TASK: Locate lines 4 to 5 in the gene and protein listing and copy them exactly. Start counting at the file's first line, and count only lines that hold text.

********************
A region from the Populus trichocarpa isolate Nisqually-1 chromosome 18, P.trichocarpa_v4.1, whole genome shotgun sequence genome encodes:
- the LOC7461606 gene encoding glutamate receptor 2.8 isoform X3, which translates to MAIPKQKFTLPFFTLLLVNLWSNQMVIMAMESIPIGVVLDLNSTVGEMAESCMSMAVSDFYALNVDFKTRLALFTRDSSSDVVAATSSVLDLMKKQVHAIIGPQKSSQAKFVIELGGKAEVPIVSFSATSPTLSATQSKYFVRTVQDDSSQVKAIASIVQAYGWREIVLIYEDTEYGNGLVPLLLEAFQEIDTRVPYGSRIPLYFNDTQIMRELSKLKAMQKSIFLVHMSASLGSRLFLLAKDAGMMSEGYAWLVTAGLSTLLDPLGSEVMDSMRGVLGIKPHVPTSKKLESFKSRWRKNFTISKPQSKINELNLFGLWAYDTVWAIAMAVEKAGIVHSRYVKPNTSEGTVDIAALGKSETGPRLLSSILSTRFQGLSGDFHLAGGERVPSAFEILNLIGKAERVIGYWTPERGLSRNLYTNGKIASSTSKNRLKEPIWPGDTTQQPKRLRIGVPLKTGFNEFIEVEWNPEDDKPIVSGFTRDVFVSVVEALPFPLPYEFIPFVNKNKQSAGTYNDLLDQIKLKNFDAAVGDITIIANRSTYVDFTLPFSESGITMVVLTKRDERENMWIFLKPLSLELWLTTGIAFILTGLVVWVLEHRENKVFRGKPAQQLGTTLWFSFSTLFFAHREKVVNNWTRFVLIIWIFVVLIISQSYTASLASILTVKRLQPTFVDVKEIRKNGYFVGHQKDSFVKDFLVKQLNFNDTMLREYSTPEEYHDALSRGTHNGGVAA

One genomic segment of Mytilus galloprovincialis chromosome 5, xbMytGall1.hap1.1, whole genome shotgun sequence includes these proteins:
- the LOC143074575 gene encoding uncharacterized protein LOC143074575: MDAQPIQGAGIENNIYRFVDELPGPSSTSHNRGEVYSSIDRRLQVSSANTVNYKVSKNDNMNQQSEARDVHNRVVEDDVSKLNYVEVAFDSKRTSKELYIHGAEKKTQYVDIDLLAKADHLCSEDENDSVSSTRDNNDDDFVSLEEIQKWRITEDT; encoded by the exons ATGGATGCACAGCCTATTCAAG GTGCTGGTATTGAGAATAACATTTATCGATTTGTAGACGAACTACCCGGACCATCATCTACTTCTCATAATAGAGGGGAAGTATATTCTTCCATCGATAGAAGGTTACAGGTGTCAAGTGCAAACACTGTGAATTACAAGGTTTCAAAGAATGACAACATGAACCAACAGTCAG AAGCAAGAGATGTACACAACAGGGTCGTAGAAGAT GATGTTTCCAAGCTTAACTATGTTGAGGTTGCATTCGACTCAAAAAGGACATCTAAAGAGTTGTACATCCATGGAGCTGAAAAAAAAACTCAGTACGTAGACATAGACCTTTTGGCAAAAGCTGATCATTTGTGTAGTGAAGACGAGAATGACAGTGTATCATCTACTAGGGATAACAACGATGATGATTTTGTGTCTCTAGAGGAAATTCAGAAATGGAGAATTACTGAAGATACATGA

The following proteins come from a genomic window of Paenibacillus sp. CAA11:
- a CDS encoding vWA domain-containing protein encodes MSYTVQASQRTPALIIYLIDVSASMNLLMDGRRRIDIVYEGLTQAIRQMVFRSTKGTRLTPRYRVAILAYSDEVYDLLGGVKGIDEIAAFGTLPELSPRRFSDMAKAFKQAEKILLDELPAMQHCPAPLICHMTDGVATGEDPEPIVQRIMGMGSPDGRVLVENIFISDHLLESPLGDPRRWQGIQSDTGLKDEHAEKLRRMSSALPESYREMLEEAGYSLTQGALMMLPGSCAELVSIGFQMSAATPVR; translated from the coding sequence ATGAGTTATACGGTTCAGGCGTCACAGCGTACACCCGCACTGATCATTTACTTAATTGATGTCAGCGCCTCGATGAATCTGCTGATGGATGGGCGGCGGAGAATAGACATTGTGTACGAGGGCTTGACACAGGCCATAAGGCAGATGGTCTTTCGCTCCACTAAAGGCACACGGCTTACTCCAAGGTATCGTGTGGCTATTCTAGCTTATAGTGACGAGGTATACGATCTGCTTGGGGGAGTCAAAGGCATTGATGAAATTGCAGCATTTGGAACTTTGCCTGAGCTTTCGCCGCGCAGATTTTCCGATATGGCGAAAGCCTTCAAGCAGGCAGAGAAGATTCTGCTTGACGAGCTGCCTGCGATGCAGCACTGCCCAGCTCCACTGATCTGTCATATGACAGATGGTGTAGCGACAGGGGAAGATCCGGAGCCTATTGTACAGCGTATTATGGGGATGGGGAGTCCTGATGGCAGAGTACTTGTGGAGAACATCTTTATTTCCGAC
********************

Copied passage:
- the LOC143074575 gene encoding uncharacterized protein LOC143074575: MDAQPIQGAGIENNIYRFVDELPGPSSTSHNRGEVYSSIDRRLQVSSANTVNYKVSKNDNMNQQSEARDVHNRVVEDDVSKLNYVEVAFDSKRTSKELYIHGAEKKTQYVDIDLLAKADHLCSEDENDSVSSTRDNNDDDFVSLEEIQKWRITEDT; encoded by the exons ATGGATGCACAGCCTATTCAAG GTGCTGGTATTGAGAATAACATTTATCGATTTGTAGACGAACTACCCGGACCATCATCTACTTCTCATAATAGAGGGGAAGTATATTCTTCCATCGATAGAAGGTTACAGGTGTCAAGTGCAAACACTGTGAATTACAAGGTTTCAAAGAATGACAACATGAACCAACAGTCAG AAGCAAGAGATGTACACAACAGGGTCGTAGAAGAT GATGTTTCCAAGCTTAACTATGTTGAGGTTGCATTCGACTCAAAAAGGACATCTAAAGAGTTGTACATCCATGGAGCTGAAAAAAAAACTCAGTACGTAGACATAGACCTTTTGGCAAAAGCTGATCATTTGTGTAGTGAAGACGAGAATGACAGTGTATCATCTACTAGGGATAACAACGATGATGATTTTGTGTCTCTAGAGGAAATTCAGAAATGGAGAATTACTGAAGATACATGA

The following proteins come from a genomic window of Paenibacillus sp. CAA11: